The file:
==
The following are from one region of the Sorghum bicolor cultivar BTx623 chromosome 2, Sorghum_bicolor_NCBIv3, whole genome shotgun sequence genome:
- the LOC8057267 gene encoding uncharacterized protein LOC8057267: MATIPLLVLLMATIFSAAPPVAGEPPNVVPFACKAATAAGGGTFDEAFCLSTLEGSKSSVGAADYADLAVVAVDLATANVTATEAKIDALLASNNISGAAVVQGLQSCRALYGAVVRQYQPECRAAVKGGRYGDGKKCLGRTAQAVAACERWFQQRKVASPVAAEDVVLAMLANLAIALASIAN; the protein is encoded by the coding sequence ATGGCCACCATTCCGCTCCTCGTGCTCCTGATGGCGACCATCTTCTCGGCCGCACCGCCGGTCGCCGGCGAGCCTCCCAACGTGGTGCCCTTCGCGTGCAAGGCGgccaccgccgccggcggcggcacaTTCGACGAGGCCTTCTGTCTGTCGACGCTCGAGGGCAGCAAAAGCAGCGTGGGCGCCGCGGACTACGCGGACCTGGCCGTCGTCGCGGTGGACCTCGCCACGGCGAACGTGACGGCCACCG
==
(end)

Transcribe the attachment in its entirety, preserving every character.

The following are from one region of the Sorghum bicolor cultivar BTx623 chromosome 2, Sorghum_bicolor_NCBIv3, whole genome shotgun sequence genome:
- the LOC8057267 gene encoding uncharacterized protein LOC8057267: MATIPLLVLLMATIFSAAPPVAGEPPNVVPFACKAATAAGGGTFDEAFCLSTLEGSKSSVGAADYADLAVVAVDLATANVTATEAKIDALLASNNISGAAVVQGLQSCRALYGAVVRQYQPECRAAVKGGRYGDGKKCLGRTAQAVAACERWFQQRKVASPVAAEDVVLAMLANLAIALASIAN; the protein is encoded by the coding sequence ATGGCCACCATTCCGCTCCTCGTGCTCCTGATGGCGACCATCTTCTCGGCCGCACCGCCGGTCGCCGGCGAGCCTCCCAACGTGGTGCCCTTCGCGTGCAAGGCGgccaccgccgccggcggcggcacaTTCGACGAGGCCTTCTGTCTGTCGACGCTCGAGGGCAGCAAAAGCAGCGTGGGCGCCGCGGACTACGCGGACCTGGCCGTCGTCGCGGTGGACCTCGCCACGGCGAACGTGACGGCCACCG